At a glance
When to file a dispute
Within 14 days from the date of the notice of assessment (NOA).
Who can file a dispute
Employee, employer or insurer.
How long it takes
Within 2 to 4 months for most cases. It may take longer for disputes that need to be heard before the Labour Court.
Types of disputes
There are two main types of disputes you can file in a work injury claim:
- Objection to a permanent incapacity assessment.
- Other objections e.g. whether an injury was work-related.
Objection to a permanent incapacity assessment
When you, your employer or the insurer objects to the % permanent incapacity assessment given by the hospital or clinic.
What to expect:
- Your injuries will be re-assessed by a panel appointed by the Work Injury Compensation Medical Board. The panel will comprise two senior consultants from restructured hospitals.
- The objecting party will have to pay the Medical Board fee of $357 and the costs of any tests required by the board. If the fee is not paid in time, the objection may be struck off.
The Medical Board's permanent incapacity assessment is final.
Other objections can include:
- Whether the injury or disease is work-related.
- Whether the average monthly earnings (AME) indicated in the NOA is correct.
What to expect:
- MOM will hold a pre-hearing conference.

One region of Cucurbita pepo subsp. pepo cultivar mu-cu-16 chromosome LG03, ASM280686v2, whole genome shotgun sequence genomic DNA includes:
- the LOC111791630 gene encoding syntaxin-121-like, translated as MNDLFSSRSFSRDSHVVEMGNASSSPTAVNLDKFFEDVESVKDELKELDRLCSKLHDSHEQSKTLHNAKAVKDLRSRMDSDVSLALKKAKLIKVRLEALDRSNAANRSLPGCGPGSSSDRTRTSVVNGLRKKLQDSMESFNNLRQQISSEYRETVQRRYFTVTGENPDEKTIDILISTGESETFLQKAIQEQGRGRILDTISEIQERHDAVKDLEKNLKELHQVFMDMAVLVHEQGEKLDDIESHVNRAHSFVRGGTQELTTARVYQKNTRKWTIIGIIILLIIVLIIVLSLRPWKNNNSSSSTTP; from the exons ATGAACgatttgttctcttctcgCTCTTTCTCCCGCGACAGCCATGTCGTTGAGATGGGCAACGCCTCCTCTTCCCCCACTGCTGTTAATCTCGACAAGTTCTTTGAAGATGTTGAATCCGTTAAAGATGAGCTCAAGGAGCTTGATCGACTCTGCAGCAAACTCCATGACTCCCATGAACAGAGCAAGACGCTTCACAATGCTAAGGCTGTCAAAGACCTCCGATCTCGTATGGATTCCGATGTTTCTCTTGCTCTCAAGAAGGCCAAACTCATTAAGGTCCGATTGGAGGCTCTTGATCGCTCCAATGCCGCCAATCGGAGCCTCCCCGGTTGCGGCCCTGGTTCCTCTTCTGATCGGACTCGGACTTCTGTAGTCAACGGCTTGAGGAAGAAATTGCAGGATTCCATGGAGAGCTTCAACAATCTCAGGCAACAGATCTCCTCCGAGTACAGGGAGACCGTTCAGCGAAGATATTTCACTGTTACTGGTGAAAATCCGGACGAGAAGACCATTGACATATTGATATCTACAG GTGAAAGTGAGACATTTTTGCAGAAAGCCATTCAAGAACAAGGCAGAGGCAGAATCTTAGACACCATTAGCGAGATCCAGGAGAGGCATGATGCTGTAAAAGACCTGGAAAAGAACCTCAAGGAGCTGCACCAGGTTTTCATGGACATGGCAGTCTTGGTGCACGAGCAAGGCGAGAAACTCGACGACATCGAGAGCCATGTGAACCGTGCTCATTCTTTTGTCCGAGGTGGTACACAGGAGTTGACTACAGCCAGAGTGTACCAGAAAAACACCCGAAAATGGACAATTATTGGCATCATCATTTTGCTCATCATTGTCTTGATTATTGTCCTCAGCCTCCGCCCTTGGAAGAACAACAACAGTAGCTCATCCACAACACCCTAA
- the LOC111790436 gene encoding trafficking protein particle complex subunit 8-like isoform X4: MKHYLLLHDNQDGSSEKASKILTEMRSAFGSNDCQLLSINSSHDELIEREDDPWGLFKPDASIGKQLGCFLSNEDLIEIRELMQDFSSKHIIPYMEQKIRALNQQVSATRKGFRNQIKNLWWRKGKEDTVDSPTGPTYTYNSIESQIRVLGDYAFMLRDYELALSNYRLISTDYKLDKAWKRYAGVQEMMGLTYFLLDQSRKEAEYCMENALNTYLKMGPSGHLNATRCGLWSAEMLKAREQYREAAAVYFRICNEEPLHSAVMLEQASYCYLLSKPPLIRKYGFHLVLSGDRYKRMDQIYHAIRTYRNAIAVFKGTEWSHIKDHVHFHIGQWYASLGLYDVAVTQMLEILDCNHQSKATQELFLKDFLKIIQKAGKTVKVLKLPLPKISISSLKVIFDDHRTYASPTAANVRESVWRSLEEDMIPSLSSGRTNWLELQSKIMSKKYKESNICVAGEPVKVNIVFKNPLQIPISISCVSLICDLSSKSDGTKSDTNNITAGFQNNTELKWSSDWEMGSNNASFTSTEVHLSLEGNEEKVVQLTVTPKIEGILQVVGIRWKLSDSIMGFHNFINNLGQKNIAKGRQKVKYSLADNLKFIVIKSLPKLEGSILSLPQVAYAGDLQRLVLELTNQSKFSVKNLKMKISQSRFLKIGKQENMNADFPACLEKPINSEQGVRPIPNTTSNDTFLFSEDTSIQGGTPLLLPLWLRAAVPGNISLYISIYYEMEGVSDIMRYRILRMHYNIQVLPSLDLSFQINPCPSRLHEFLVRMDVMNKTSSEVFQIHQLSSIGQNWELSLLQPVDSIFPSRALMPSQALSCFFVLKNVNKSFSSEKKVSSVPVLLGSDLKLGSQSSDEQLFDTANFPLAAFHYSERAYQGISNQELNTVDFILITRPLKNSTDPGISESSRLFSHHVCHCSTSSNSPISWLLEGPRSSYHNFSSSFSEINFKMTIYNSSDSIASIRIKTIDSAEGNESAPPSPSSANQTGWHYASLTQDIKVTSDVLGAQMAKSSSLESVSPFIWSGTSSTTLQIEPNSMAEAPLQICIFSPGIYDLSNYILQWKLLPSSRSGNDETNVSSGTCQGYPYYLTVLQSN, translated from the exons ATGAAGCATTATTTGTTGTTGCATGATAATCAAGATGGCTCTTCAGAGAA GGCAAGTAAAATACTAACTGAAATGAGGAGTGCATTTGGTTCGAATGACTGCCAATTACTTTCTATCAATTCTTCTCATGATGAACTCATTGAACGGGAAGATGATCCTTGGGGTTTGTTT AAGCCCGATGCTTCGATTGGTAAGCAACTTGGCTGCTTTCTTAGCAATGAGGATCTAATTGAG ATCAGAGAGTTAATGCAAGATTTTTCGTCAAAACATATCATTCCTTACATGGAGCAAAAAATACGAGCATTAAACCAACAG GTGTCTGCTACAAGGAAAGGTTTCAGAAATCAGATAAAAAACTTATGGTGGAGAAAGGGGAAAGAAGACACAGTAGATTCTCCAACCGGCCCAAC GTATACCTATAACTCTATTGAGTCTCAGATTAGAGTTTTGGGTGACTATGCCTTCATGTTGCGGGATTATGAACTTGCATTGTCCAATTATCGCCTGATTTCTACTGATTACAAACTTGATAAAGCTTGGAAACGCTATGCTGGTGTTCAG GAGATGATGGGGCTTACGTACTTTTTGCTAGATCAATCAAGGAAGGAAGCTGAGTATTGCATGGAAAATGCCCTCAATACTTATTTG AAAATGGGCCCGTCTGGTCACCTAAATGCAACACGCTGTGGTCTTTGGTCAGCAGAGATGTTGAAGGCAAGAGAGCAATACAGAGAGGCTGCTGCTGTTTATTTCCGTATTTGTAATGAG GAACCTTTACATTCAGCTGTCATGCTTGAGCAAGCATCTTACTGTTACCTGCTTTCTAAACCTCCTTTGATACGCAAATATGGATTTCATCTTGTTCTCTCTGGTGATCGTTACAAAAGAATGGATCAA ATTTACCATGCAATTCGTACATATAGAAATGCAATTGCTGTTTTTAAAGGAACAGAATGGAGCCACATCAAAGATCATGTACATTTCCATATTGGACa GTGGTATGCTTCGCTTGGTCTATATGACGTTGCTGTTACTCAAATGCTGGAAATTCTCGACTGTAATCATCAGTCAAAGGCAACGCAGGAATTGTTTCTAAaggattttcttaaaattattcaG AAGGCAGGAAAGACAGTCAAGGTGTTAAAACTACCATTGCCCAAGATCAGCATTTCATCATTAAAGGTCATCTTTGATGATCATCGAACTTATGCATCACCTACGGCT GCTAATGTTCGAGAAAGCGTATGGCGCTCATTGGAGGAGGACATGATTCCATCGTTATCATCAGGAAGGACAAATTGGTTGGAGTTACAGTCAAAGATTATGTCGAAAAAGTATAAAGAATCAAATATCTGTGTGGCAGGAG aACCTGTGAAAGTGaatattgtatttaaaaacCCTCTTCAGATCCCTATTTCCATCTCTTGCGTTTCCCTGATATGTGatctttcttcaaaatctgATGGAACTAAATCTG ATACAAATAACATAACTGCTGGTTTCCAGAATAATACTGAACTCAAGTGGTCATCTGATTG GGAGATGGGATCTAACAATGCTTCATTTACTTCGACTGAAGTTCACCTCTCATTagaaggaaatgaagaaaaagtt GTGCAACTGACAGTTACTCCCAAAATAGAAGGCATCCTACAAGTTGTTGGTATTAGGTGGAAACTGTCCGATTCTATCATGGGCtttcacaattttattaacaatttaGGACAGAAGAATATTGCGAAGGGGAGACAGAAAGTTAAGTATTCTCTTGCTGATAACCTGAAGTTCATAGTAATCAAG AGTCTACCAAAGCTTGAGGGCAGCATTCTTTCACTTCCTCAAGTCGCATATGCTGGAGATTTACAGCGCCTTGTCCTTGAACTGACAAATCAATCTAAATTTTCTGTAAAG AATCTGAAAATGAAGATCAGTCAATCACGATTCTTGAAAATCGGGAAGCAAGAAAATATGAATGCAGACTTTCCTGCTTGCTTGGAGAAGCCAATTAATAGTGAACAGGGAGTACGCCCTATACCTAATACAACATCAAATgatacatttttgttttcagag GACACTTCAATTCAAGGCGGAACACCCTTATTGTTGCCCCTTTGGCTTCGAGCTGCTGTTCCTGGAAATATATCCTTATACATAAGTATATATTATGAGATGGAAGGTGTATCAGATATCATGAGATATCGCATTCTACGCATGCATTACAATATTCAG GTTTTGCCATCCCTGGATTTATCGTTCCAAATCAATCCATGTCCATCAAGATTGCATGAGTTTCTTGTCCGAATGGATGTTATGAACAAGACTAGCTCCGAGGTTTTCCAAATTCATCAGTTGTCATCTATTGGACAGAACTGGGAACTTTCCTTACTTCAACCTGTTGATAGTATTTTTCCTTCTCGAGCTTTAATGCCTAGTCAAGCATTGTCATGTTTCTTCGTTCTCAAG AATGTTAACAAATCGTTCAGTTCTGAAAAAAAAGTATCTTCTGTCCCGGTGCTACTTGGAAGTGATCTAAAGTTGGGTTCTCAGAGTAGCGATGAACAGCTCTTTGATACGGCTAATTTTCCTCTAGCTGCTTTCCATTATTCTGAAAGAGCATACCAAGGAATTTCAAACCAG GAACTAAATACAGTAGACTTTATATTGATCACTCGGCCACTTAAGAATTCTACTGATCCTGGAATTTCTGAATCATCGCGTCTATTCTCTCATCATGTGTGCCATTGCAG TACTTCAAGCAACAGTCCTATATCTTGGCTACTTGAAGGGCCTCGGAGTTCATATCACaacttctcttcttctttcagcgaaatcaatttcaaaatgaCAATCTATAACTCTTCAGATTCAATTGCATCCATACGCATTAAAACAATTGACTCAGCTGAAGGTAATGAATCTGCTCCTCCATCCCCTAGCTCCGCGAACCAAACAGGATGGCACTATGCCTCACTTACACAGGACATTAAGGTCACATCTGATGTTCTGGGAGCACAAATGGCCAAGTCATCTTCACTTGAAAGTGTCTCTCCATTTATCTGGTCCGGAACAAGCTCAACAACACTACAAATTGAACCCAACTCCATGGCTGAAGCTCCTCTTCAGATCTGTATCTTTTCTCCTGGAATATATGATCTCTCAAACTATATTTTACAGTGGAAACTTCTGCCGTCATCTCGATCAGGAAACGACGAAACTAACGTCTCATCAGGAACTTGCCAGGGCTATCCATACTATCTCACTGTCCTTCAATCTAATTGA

- Whoever is objecting will have to provide supporting documents and evidence.
- If the objection can’t be substantiated, it may be struck off.
- If the dispute can’t be resolved at the conference, the case will go to the Labour Court for hearing.
File an objection
To file an objection:
- Complete the objection form attached to the notice of assessment.
- Send the completed form to MOM by:
- Mail to MOM Services Centre, 1500 Bendemeer Road, Singapore 339946. Attention the letter to the case officer.
- Email to the case officer.
Once the dispute is resolved, MOM will issue a
Court Order to all parties: you (employee), employer and insurer. They have 21 days to pay the compensation.
The majority of disputes are resolved within 2 to 4 months. Disputes that need to be heard before the Labour Court will take more time.
Failure to pay compensation is an offence, carrying a fine of up to $10,000 or jail of up to 12 months, or both.